It is a fact that in the US, dentists are Not considered medical professionals, they are considered dental professionals.

        Nothing I said was misleading. It is incredibly insulting for a dentist that went to a dental school for four years, and straight into private practice, thinks that they have remotely the same level of education and training as a physician that went to a very selective medical school and nightmarish residency.

        The difference between me and a dentist is that I can actually articulate why exactly morphine is the prototypical opioid (even though codeine is far more structurally analogous to the other opioids). I understand how a drug like Narcan works and what would happen if it were mistakenly admin to a pt w/out any opioid overdose (fyi, it wouldn’t be a big deal). I can explain to you why it would be useless to advise a patient who has been on Plavix >7days, to stop the medication a day or two before a procedure (not really required for dental procedures anymore though). I can pick-up an article in the Journal of Medicinal Chemistry and freely discuss it’s topics with other physicians.
        In medical school, residencies and for the purposes of things like step I and step II, you are required to know and understand things like this.

        It is Ok if you do not agree with me, but if you don’t, place some facts to support your claim that I am biased.

        Like

      • AE
        August 2, 2017 at 3:05 am

        What? What are you talking about? Dental education is on par with, if not superior to, medical education. Please, please stop espousing these dangerous stereotypes of what Dentistry is and how dentists operate. Your ignorance is dangerous.

        Like

      • Dave
        August 2, 2017 at 6:16 am

        AE,

        Medical education and training aims to produce physicians that know:

        1) HOW to do XYZ
        2) WHY they do XYZ
        3) WHAT exactly are they doing.

        This predominates in medical education and training.

        For example:
        pt presents to the ER with serotonin syndrome sxs x6hrs.
        current med list is as follows: Ultram 50mg, tpo 1TAB prn, qh4. oxymorphone HCl ER 20mg, tpo 1TAB, BiD. Zestril 5mg, tpo 1TAB, QD.
        Pertinent bloodwork is ordered and no illicit drug use is found in results.
        Pt is provided O2 and IV fluid push while temp is monitored and repeat labs are drawn prior to pt discharge.
        ER physician recommends pt cease taking Ultram immediately and f/u w/pain mgmt.
        pt is discharged.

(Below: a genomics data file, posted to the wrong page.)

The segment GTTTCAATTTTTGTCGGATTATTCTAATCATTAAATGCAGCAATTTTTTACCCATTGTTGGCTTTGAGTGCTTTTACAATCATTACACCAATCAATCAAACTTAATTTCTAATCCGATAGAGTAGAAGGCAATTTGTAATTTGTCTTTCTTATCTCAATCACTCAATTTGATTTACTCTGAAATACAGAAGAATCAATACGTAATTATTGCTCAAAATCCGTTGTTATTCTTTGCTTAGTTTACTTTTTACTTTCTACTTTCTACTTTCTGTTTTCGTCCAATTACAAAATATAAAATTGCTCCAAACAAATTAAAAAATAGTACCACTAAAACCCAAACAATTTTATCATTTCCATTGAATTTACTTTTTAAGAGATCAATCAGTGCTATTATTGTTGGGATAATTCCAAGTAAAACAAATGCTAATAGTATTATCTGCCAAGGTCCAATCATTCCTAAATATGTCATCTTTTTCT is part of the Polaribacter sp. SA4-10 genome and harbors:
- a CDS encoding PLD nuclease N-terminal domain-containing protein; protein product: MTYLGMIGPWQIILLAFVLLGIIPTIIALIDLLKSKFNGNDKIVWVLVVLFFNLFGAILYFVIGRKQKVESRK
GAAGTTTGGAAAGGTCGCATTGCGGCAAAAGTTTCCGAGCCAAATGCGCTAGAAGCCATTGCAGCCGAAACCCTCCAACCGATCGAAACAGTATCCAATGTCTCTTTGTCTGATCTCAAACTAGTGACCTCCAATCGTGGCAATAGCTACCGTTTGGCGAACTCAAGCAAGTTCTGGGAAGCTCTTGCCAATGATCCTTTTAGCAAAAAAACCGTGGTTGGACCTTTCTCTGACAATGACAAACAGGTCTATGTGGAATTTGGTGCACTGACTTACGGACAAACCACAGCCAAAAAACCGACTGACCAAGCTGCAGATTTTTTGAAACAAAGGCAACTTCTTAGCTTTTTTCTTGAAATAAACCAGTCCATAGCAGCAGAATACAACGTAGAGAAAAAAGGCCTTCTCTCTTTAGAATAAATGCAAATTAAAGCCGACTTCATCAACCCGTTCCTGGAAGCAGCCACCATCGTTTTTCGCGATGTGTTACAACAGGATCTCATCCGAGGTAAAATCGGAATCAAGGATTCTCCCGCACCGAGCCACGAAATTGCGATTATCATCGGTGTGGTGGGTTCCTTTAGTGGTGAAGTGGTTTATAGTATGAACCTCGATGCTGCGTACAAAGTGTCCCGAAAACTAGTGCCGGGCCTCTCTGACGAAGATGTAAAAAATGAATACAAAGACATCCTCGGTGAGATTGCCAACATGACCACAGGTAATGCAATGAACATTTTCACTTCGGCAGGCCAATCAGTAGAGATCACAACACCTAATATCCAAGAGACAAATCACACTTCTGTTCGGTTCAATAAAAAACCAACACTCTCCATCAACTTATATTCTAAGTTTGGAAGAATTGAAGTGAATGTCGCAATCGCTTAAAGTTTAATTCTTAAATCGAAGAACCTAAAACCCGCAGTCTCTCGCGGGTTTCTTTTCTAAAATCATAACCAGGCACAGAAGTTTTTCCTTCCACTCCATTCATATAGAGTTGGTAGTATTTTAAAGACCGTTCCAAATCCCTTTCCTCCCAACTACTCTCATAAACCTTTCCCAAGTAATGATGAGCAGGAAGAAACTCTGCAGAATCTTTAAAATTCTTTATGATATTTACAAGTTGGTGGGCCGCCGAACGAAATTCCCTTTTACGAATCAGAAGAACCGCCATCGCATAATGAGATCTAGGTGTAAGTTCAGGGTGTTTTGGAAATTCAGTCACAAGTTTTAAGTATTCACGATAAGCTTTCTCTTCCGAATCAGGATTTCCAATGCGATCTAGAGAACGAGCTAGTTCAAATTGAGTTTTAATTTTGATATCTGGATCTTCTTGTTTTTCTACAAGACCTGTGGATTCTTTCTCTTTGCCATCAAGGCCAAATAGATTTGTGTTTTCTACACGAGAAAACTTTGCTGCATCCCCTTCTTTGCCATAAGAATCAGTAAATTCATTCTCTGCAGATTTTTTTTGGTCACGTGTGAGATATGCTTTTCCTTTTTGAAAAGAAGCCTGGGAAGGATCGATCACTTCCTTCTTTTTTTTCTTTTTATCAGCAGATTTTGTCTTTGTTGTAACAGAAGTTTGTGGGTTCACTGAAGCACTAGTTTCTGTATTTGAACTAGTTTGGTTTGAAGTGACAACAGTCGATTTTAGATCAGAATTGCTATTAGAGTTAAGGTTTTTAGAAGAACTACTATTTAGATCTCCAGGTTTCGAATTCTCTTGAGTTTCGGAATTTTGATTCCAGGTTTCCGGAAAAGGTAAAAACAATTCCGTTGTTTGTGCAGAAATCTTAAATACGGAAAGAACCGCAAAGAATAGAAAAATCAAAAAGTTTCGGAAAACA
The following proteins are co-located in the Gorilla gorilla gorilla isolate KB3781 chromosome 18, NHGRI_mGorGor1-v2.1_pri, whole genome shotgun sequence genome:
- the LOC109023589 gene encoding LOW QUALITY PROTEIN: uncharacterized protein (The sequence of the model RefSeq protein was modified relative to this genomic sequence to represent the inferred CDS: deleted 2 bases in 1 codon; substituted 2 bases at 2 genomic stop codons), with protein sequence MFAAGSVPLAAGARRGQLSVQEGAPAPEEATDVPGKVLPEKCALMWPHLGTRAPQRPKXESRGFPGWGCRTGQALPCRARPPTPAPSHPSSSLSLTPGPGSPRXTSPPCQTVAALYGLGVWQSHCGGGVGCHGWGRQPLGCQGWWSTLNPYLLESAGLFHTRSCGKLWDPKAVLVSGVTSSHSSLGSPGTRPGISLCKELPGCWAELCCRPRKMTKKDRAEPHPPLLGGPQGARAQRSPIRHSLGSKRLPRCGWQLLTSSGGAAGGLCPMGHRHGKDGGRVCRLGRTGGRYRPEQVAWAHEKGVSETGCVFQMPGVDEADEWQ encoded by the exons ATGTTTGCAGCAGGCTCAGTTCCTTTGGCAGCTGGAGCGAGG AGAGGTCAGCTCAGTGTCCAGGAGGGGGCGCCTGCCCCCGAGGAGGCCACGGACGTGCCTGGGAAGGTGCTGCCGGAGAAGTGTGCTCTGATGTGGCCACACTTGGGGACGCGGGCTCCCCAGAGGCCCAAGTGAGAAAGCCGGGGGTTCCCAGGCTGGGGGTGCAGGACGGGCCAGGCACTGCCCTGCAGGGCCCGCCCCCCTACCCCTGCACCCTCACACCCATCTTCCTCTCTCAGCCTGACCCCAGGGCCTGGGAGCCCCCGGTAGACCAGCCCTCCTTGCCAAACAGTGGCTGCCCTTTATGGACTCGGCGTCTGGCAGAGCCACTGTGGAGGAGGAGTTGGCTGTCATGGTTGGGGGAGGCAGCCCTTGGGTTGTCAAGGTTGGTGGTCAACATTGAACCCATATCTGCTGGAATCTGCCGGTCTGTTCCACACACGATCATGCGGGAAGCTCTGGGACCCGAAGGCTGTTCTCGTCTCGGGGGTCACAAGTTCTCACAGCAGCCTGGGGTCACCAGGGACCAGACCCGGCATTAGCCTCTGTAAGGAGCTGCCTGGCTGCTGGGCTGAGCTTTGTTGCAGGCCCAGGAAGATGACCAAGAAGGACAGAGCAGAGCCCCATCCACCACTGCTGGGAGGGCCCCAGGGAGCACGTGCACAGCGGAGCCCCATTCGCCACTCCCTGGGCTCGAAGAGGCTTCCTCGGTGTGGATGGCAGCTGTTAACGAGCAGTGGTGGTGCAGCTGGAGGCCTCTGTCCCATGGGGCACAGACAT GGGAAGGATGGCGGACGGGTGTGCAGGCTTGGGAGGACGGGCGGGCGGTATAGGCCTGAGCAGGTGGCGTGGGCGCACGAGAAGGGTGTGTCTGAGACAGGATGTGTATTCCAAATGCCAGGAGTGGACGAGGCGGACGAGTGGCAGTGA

Anyone can google or read a book the size of a Charlie Sheen prenup as to HOW you can Dx and Tx a patient with serotonin syndrome.
        In medical education, you will be asked:
        WHY did the ER physician recommend the patient cease the Ultram immediately.
        If you actually know WHAT you are doing, you will know that:
        1) Ultram delivers a racemic mixture of tramadol, each isomer has serotonin and nor-epinephrine re-uptake inhibition properties and that
        2) the parent isomers must undergo first-pass, CYP2D6-mediated metabolism to produce an active metabolite (M1) that has mu-opioid receptor agonizing properties.
        3) oxymorphone is a potent mu-opioid agonist and is an active metabolite of oxycodone.
        4) oxycodone is partially metabolized into oxymorphone via CYP2D6-mediated metabolism.
        5) 10% of humans have profound CYP2D6 metabolic impairment.
        6) most pts on oxymorphone fall into this 10% of the population that can not properly mediate CYP2D6 metabolism of drugs.
        7) pt is taking an abnormally high dose of Ultram for breakthrough pain because his/her body is not effectively inducing CYP2D6-metabolism to produce the active metabolite (M1) that actually agonizes the mu-opioid receptor and provides analgesia.
        8) pt is therefore exposing him/herself to abnormally high doses of SSRI and SNRI-acting compounds from the racemic mixture found in Ultram, since analgesia is not produced (as stated above).
        9) the concomitant use of Ultram with the potent mu-opioid receptor agonist oxymorphone, will definitely precipitate serotonin syndrome sxs and the patient should use a different drug for breakthrough pain.

        Dentists are trained How to do XYZ, they are Not trained why they do XYZ or what exactly it is they are doing.

        For example:
        pt presents to a dental office for wisdom tooth extraction.